Buddy Mike Florio over at ProFootballTalk.com has an excellent summary look at the goings-on in Oakland with the Raiders search for a new general manager. It is a scenario the Bears desperately need to avoid but appear to be skirting dangerously close to similarly thin ice.
The nub of the situation hinges around Hue Jackson, coming off his first year as head coach and now involved in the process of selecting his boss -- much the same as Lovie Smith now is for Jerry Angelos successor.
The name on the front-burner there is Green Bay football operations director Reggie McKenzie, who is a leading name in the Bears deliberations, sources have confirmed for CSNChicago.com.
The problem is that Jackson has had a direct line to team ownership and now the organization is looking at bringing in a GM. But where will that individual fall on the org chart visavis Jackson?
Chairman George McCaskey has been explicit in delineating the lines of authority. The GM in consultation with the president and ownership selects the head coach -- except that now the head coach is in consultation for the hiring of the general manager, exactly backwards from the way it should be and the Bears lay it out.
Mike cites some very clear examples where a dysfunctional coach-GM relationship has blown up the franchise (Kansas City, San Diego).
What makes the Oakland situation worth watching in Chicago is that former Green Bay personnel guru Ron Wolf, now an agent of sorts for McKenzie and a consultant on matters NFL, is involved. One take is that McKenzie has been slow to move toward the Oakland job because of interest in Chicago. But the Bears job only opened on Tuesday, and that was a huge surprise around the league, so McKenzie may only now be taking his long look at Chicago.
Laurence Holmes, JJ Stankevitz and Mark Grote join Kap on the panel.
0:00 - The pressure continues to mount on Rob Manfred as the Astros scandal lingers. He apologized on Tuesday but should that be enough for him to keep his job?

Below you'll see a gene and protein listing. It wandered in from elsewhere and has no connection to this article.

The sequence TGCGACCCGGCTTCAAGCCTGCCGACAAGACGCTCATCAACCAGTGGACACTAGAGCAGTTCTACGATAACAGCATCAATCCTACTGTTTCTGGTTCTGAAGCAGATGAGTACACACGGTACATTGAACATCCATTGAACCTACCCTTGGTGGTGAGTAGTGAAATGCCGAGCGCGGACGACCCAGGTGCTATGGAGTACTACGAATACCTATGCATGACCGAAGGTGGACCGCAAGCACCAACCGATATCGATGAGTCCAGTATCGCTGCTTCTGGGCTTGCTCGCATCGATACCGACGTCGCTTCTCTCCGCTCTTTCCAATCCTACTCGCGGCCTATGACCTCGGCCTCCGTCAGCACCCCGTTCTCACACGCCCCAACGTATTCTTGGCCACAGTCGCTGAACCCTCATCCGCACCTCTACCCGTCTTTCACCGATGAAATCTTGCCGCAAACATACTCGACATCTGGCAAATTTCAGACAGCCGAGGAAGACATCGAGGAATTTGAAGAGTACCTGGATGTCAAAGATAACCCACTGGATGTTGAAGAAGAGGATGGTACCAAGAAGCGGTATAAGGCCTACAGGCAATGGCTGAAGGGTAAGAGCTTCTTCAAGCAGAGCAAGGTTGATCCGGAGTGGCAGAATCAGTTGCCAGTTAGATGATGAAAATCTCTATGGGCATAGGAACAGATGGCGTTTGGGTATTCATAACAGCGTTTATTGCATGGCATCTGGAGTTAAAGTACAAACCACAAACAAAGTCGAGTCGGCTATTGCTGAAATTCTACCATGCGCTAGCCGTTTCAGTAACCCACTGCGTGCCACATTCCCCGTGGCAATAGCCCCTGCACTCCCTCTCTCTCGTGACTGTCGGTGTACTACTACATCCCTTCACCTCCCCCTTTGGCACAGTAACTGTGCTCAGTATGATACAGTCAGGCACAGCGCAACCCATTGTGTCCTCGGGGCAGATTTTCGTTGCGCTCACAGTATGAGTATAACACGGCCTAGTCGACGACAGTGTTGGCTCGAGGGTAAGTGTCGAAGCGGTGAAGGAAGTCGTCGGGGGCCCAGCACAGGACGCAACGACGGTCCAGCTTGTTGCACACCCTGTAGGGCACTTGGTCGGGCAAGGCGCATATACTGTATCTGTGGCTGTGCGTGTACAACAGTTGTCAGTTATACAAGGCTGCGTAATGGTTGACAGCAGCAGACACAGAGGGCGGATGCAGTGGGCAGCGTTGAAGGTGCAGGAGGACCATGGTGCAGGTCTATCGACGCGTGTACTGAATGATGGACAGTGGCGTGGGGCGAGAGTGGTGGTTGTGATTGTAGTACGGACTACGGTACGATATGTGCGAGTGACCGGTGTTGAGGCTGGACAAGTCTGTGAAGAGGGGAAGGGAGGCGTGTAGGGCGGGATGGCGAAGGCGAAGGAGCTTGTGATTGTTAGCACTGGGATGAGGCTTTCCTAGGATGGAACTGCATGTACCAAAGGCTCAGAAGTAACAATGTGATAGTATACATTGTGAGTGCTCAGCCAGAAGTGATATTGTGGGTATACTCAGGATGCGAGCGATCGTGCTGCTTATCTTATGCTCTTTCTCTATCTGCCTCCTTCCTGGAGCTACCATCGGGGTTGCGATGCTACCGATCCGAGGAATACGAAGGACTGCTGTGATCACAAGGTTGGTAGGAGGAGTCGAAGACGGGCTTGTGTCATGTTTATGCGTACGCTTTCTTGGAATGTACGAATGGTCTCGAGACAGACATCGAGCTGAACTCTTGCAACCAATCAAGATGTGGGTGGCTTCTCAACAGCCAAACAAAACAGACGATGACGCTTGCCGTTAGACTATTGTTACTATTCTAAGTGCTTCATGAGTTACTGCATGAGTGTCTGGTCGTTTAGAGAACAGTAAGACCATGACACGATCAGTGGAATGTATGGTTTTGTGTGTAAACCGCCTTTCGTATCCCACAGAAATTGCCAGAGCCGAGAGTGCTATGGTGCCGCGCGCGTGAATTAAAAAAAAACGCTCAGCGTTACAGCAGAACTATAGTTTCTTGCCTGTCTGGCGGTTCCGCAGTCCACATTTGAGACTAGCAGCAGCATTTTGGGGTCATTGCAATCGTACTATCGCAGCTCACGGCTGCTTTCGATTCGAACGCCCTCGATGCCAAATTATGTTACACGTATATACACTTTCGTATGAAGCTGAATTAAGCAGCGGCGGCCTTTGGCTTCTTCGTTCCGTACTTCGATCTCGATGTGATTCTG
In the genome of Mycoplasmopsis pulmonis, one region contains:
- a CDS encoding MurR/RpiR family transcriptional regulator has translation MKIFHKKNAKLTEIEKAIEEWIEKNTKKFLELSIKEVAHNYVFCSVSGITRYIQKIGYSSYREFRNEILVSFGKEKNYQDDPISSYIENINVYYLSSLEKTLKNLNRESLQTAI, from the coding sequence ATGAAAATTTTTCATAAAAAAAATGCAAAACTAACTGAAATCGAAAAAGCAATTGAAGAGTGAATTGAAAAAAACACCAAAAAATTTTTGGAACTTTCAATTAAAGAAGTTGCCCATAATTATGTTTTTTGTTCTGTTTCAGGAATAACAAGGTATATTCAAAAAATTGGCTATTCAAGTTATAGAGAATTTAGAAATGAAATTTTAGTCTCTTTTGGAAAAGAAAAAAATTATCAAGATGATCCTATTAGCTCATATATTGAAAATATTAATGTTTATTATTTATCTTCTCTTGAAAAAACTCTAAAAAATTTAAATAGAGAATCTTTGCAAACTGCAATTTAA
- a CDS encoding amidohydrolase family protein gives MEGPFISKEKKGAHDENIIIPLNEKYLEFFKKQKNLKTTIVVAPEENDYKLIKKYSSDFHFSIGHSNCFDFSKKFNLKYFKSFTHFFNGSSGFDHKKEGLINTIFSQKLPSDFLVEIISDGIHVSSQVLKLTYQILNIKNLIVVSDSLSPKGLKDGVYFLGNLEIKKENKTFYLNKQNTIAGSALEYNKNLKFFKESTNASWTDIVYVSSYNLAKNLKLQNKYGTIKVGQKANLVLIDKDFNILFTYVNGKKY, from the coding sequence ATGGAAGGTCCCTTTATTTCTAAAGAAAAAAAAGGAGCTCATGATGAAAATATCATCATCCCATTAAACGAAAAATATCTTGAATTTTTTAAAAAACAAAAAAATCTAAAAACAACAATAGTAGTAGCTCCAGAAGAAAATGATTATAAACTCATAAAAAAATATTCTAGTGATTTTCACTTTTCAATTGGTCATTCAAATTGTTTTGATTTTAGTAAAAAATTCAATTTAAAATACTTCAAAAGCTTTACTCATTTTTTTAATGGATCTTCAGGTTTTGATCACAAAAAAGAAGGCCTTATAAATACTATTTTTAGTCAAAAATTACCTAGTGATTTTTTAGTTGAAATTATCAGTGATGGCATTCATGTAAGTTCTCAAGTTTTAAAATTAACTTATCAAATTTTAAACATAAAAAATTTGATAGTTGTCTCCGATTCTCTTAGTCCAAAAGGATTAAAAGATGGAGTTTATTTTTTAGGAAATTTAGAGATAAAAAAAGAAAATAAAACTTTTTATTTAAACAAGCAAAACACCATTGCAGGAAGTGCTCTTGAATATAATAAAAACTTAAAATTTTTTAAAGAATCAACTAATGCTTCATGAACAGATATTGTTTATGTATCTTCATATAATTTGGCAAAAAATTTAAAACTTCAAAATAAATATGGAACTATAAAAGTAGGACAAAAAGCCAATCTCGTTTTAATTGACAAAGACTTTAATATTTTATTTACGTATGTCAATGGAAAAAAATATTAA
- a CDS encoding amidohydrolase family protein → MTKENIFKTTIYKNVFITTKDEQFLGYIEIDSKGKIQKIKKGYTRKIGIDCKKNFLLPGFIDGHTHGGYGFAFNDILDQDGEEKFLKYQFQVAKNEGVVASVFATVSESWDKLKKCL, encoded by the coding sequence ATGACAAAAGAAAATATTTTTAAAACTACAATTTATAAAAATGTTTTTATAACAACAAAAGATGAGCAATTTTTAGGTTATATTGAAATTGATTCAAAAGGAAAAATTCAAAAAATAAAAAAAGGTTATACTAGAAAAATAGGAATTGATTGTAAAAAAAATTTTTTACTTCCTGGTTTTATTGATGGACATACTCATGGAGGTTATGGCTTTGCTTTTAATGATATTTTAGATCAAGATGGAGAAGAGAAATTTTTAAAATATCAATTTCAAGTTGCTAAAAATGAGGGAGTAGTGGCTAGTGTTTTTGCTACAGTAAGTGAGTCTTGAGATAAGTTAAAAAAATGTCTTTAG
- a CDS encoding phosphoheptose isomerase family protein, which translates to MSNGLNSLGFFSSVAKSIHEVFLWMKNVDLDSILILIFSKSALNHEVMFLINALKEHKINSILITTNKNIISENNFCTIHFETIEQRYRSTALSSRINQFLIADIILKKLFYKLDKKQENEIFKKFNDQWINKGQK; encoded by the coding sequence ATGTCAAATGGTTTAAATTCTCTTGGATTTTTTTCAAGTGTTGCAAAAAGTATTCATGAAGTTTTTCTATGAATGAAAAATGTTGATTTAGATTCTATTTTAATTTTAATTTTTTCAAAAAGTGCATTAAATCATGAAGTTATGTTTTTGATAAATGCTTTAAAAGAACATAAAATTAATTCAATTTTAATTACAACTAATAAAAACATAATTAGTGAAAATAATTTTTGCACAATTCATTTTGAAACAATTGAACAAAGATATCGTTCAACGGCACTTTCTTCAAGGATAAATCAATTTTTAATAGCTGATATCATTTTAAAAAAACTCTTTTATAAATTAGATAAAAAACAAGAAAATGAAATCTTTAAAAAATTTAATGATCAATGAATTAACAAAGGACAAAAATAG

17:00 - Drew Brees is heading back to New Orleans, so Teddy Bridgewater will be looking for a new home. The guys discuss if he'll be too expensive for the Bears. if he is, who could come to Chicago to join Mitch in the QB room at Halas Hall?
Listen here or in the embedded player below.
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Former Bears first-round pick TE Greg Olsen officially signed a one-year, $7 million contract with the Seattle Seahawks. Olsen previously played with the Bears and Panthers over a 13-year NFL career.
After mutually parting ways with the Panthers, the 34-year-old hoped the Bears, the team that drafted him in 2007, would reach out about signing him once he hit free agency. He told ESPN’s Waddle and Silvy that he wanted to come home to Chicago but wasn't contacated by Bears' management.
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One of the Bears biggest needs this offseason is an upgrade at TE and Olsen’s pass-catching experience along with his working knowledge of the Bears' organization makes him a seemingly ideal fit for the team. Ryan Pace disagreed and the chance for a reunion is gone for good. While his age is showing (he appeared in only 16 games in 2017 and 2018 combined), Olsen is still a stronger receiver than anyone currently on the Bears depth chart.
Interestingly enough, one of Olsen's best moments as a Bear came during Chicago's playoff win against the Seahawks in January 2011 when he scored a touchdown after catching a 58-yard pass from Jay Cutler in the first quarter.
We will see if Pace regrets not giving Olsen a call. It would be the breakup movie of the season. Too bad the Bears would be playing the part of the groveling ex-boyfriend. Until then, Bears’ fans can imagine a scenario where Pace or head coach Matt Nagy chases after Olsen in the rain (which makes perfect sense, seeing as he’ll be in Seattle), holding a boom box over his head, begging him to return to Soldier Field. That’s the sports rom-com we all deserve in 2020.
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